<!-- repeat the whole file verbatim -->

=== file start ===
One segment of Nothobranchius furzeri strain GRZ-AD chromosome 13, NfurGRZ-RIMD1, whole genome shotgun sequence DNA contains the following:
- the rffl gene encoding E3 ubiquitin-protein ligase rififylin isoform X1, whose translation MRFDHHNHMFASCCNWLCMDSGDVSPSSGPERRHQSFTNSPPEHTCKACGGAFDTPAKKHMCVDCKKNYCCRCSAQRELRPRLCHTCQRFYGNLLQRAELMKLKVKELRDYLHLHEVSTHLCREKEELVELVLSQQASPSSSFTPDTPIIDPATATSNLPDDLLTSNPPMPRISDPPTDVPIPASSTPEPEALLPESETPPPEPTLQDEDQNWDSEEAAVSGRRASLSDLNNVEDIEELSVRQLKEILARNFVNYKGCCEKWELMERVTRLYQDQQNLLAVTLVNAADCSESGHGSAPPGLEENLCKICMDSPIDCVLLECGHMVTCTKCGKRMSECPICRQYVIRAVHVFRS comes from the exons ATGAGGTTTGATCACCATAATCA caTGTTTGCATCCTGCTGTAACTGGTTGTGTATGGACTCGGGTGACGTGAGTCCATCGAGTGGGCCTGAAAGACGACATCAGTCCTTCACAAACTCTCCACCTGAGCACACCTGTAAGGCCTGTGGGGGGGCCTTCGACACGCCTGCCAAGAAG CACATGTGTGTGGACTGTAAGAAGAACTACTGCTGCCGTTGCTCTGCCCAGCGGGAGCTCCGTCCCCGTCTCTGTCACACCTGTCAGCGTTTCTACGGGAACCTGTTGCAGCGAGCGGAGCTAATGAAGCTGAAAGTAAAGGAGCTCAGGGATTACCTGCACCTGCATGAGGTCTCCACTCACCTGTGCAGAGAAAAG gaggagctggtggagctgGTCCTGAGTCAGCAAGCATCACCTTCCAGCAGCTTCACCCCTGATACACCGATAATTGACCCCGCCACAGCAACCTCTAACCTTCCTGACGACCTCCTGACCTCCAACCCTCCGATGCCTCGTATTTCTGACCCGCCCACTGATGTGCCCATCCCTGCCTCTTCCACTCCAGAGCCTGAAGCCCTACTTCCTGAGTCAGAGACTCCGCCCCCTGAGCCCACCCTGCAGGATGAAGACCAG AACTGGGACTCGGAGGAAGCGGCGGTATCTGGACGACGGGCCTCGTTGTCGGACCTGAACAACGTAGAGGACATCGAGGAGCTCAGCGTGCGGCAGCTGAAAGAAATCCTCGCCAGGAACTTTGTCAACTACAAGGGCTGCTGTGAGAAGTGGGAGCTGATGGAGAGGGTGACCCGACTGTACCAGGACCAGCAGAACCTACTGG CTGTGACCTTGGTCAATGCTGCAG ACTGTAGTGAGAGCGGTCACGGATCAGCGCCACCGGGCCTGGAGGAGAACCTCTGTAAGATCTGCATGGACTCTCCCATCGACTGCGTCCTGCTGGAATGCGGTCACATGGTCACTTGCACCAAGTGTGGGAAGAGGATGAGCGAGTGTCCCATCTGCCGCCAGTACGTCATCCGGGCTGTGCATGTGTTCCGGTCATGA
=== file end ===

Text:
One segment of Nothobranchius furzeri strain GRZ-AD chromosome 13, NfurGRZ-RIMD1, whole genome shotgun sequence DNA contains the following:
- the rffl gene encoding E3 ubiquitin-protein ligase rififylin isoform X1, whose translation MRFDHHNHMFASCCNWLCMDSGDVSPSSGPERRHQSFTNSPPEHTCKACGGAFDTPAKKHMCVDCKKNYCCRCSAQRELRPRLCHTCQRFYGNLLQRAELMKLKVKELRDYLHLHEVSTHLCREKEELVELVLSQQASPSSSFTPDTPIIDPATATSNLPDDLLTSNPPMPRISDPPTDVPIPASSTPEPEALLPESETPPPEPTLQDEDQNWDSEEAAVSGRRASLSDLNNVEDIEELSVRQLKEILARNFVNYKGCCEKWELMERVTRLYQDQQNLLAVTLVNAADCSESGHGSAPPGLEENLCKICMDSPIDCVLLECGHMVTCTKCGKRMSECPICRQYVIRAVHVFRS comes from the exons ATGAGGTTTGATCACCATAATCA caTGTTTGCATCCTGCTGTAACTGGTTGTGTATGGACTCGGGTGACGTGAGTCCATCGAGTGGGCCTGAAAGACGACATCAGTCCTTCACAAACTCTCCACCTGAGCACACCTGTAAGGCCTGTGGGGGGGCCTTCGACACGCCTGCCAAGAAG CACATGTGTGTGGACTGTAAGAAGAACTACTGCTGCCGTTGCTCTGCCCAGCGGGAGCTCCGTCCCCGTCTCTGTCACACCTGTCAGCGTTTCTACGGGAACCTGTTGCAGCGAGCGGAGCTAATGAAGCTGAAAGTAAAGGAGCTCAGGGATTACCTGCACCTGCATGAGGTCTCCACTCACCTGTGCAGAGAAAAG gaggagctggtggagctgGTCCTGAGTCAGCAAGCATCACCTTCCAGCAGCTTCACCCCTGATACACCGATAATTGACCCCGCCACAGCAACCTCTAACCTTCCTGACGACCTCCTGACCTCCAACCCTCCGATGCCTCGTATTTCTGACCCGCCCACTGATGTGCCCATCCCTGCCTCTTCCACTCCAGAGCCTGAAGCCCTACTTCCTGAGTCAGAGACTCCGCCCCCTGAGCCCACCCTGCAGGATGAAGACCAG AACTGGGACTCGGAGGAAGCGGCGGTATCTGGACGACGGGCCTCGTTGTCGGACCTGAACAACGTAGAGGACATCGAGGAGCTCAGCGTGCGGCAGCTGAAAGAAATCCTCGCCAGGAACTTTGTCAACTACAAGGGCTGCTGTGAGAAGTGGGAGCTGATGGAGAGGGTGACCCGACTGTACCAGGACCAGCAGAACCTACTGG CTGTGACCTTGGTCAATGCTGCAG ACTGTAGTGAGAGCGGTCACGGATCAGCGCCACCGGGCCTGGAGGAGAACCTCTGTAAGATCTGCATGGACTCTCCCATCGACTGCGTCCTGCTGGAATGCGGTCACATGGTCACTTGCACCAAGTGTGGGAAGAGGATGAGCGAGTGTCCCATCTGCCGCCAGTACGTCATCCGGGCTGTGCATGTGTTCCGGTCATGA